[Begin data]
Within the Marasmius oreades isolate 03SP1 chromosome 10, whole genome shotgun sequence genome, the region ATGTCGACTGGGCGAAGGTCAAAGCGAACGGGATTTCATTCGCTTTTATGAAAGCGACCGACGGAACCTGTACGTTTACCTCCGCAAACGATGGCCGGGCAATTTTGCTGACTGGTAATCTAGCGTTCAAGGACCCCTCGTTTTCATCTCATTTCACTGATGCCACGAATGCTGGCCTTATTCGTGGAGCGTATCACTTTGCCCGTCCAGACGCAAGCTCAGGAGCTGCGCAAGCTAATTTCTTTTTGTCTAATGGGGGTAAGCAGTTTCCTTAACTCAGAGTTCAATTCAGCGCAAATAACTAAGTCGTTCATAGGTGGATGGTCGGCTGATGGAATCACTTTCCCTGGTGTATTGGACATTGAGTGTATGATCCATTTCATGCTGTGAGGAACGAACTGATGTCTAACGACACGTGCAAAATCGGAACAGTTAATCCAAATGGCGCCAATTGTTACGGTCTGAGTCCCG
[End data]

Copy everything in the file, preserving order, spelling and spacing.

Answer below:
Within the Marasmius oreades isolate 03SP1 chromosome 10, whole genome shotgun sequence genome, the region ATGTCGACTGGGCGAAGGTCAAAGCGAACGGGATTTCATTCGCTTTTATGAAAGCGACCGACGGAACCTGTACGTTTACCTCCGCAAACGATGGCCGGGCAATTTTGCTGACTGGTAATCTAGCGTTCAAGGACCCCTCGTTTTCATCTCATTTCACTGATGCCACGAATGCTGGCCTTATTCGTGGAGCGTATCACTTTGCCCGTCCAGACGCAAGCTCAGGAGCTGCGCAAGCTAATTTCTTTTTGTCTAATGGGGGTAAGCAGTTTCCTTAACTCAGAGTTCAATTCAGCGCAAATAACTAAGTCGTTCATAGGTGGATGGTCGGCTGATGGAATCACTTTCCCTGGTGTATTGGACATTGAGTGTATGATCCATTTCATGCTGTGAGGAACGAACTGATGTCTAACGACACGTGCAAAATCGGAACAGTTAATCCAAATGGCGCCAATTGTTACGGTCTGAGTCCCG